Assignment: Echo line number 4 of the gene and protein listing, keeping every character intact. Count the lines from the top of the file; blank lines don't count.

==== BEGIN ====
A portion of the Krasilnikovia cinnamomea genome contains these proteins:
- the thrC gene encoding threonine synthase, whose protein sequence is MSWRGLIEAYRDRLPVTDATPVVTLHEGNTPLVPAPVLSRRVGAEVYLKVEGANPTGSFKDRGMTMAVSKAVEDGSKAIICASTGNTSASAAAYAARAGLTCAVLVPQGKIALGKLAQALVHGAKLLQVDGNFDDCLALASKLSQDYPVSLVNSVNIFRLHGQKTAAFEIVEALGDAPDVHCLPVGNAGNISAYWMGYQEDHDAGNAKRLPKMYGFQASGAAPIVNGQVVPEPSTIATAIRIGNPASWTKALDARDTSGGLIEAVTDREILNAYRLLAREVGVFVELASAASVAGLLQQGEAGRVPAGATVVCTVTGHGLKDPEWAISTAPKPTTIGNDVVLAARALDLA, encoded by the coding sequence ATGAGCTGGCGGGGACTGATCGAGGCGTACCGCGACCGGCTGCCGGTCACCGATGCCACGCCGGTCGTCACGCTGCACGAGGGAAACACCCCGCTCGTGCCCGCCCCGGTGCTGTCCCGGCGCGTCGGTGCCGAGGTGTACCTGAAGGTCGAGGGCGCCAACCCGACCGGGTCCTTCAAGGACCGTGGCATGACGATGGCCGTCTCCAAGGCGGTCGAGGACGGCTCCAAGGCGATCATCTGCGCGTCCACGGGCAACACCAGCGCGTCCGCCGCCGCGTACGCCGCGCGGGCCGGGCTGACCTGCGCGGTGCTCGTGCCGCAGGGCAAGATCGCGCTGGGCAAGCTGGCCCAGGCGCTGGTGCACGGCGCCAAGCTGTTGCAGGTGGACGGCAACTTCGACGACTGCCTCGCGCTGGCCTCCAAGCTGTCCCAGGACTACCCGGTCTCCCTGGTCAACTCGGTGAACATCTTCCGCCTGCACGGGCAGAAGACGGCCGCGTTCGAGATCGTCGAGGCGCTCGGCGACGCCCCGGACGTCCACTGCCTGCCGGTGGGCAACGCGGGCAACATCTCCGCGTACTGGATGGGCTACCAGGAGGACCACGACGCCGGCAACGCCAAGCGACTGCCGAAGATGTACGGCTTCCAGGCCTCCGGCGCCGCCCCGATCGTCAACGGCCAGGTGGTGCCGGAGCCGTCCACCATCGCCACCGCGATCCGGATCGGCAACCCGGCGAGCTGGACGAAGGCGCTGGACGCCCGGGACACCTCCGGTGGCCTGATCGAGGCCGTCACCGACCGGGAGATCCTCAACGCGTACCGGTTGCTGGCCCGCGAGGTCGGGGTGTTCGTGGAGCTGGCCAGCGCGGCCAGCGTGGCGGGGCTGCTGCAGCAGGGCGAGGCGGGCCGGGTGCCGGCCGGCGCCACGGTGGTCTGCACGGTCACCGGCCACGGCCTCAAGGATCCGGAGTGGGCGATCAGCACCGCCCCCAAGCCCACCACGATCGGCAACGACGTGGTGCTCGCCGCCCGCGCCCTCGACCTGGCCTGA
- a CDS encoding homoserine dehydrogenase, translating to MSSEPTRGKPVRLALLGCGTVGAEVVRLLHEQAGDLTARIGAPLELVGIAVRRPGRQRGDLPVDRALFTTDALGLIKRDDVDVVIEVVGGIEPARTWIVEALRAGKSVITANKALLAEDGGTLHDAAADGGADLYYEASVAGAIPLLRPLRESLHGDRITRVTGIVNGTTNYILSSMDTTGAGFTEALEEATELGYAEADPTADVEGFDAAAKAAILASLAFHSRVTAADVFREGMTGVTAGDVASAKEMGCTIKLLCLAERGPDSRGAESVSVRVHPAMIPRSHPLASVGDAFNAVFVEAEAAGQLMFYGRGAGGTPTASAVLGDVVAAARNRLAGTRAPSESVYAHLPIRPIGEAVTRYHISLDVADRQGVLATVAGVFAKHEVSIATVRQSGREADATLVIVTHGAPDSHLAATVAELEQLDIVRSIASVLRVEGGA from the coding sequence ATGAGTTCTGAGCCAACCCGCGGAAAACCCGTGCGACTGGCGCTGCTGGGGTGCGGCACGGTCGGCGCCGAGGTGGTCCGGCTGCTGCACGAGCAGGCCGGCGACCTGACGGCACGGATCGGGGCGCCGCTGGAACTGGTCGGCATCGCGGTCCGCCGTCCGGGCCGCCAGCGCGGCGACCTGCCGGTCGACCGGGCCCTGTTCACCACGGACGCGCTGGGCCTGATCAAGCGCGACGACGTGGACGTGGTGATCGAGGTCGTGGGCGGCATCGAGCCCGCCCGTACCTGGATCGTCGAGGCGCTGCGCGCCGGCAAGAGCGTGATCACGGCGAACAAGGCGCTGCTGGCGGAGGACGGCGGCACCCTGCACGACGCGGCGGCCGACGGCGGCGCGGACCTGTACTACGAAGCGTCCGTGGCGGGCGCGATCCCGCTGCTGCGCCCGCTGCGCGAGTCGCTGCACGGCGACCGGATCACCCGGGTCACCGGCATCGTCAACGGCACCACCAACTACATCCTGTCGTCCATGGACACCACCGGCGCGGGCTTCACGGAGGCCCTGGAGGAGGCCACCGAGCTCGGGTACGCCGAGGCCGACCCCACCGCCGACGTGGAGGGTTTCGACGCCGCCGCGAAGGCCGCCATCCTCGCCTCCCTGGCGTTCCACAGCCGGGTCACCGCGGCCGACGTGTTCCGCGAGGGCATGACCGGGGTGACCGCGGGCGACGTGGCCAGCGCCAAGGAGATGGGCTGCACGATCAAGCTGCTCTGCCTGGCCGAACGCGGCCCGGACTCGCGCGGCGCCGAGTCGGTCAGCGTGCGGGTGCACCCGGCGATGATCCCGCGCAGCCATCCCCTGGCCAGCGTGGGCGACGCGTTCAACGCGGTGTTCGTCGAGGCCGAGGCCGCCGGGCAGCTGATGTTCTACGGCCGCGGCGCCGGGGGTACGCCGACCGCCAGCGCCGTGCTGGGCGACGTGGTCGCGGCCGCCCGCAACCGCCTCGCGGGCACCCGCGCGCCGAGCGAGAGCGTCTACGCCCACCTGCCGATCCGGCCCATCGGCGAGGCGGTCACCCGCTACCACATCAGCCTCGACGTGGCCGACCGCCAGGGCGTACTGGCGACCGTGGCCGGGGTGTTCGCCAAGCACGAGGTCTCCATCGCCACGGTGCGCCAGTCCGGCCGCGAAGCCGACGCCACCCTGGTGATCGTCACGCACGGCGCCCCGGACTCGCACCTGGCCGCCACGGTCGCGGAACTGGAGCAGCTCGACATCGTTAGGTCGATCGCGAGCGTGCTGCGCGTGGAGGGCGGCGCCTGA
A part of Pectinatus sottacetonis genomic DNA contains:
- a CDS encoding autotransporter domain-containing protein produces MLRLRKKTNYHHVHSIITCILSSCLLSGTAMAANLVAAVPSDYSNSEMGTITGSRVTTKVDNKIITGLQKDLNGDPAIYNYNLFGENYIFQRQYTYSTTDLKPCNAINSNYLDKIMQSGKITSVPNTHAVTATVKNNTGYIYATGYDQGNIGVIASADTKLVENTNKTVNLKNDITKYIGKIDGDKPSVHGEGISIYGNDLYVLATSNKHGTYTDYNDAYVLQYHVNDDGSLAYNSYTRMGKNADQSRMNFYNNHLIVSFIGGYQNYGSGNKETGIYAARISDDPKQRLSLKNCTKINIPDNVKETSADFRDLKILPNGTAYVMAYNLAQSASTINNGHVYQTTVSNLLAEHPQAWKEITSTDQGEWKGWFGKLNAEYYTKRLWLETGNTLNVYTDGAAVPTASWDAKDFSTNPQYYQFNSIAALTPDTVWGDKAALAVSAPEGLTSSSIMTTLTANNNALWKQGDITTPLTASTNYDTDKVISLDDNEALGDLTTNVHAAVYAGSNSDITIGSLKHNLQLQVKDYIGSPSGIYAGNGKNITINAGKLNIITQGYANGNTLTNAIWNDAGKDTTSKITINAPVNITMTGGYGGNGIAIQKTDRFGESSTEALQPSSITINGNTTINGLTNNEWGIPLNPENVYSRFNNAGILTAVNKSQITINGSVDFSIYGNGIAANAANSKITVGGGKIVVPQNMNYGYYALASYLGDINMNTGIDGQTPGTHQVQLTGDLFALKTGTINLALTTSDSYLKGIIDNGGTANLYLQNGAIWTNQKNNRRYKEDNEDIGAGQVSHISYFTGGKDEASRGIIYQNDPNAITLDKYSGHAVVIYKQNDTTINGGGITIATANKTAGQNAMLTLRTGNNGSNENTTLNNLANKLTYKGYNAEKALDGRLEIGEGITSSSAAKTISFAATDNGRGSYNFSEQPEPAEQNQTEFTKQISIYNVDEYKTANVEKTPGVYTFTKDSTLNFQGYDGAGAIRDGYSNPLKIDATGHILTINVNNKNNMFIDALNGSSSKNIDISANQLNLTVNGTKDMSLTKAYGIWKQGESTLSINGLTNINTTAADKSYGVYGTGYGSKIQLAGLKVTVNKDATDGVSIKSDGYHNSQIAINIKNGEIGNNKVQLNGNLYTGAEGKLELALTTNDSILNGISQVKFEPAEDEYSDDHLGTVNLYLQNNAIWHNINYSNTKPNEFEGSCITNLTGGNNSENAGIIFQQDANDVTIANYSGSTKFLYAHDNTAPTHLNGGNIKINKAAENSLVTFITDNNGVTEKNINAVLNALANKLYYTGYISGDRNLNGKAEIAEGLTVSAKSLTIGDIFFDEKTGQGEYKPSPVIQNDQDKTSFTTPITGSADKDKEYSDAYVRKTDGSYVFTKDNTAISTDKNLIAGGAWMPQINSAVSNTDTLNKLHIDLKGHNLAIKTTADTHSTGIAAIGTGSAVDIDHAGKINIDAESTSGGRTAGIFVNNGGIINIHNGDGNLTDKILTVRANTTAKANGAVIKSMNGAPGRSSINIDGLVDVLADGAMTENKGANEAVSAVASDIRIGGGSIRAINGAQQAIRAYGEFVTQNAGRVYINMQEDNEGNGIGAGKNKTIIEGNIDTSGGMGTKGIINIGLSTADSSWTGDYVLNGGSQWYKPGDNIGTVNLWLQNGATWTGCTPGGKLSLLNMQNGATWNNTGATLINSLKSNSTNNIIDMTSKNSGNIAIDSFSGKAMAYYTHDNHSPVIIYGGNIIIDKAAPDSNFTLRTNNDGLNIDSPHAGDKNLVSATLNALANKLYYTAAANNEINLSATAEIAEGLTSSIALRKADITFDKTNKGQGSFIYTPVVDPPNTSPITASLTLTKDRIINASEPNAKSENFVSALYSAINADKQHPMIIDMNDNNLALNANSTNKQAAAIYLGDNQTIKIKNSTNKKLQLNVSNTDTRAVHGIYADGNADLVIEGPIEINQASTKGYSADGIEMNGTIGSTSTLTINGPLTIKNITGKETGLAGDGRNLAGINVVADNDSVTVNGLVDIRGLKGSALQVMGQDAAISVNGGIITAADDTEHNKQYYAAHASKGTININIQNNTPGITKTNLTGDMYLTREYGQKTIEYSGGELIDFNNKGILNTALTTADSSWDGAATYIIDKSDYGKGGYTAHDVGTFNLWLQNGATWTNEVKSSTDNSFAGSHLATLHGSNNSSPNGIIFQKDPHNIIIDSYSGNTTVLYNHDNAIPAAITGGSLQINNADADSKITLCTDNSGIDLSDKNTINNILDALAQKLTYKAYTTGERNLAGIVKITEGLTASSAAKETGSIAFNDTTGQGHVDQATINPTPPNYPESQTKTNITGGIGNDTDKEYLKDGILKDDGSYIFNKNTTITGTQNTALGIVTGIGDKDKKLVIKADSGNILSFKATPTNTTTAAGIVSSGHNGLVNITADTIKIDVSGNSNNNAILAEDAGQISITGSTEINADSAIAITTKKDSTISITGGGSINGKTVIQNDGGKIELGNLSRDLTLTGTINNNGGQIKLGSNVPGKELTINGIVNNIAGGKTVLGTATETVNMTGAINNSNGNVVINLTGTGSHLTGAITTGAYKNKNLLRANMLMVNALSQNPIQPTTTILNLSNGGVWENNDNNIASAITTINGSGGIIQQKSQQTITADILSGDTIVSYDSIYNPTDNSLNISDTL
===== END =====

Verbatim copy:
A part of Pectinatus sottacetonis genomic DNA contains: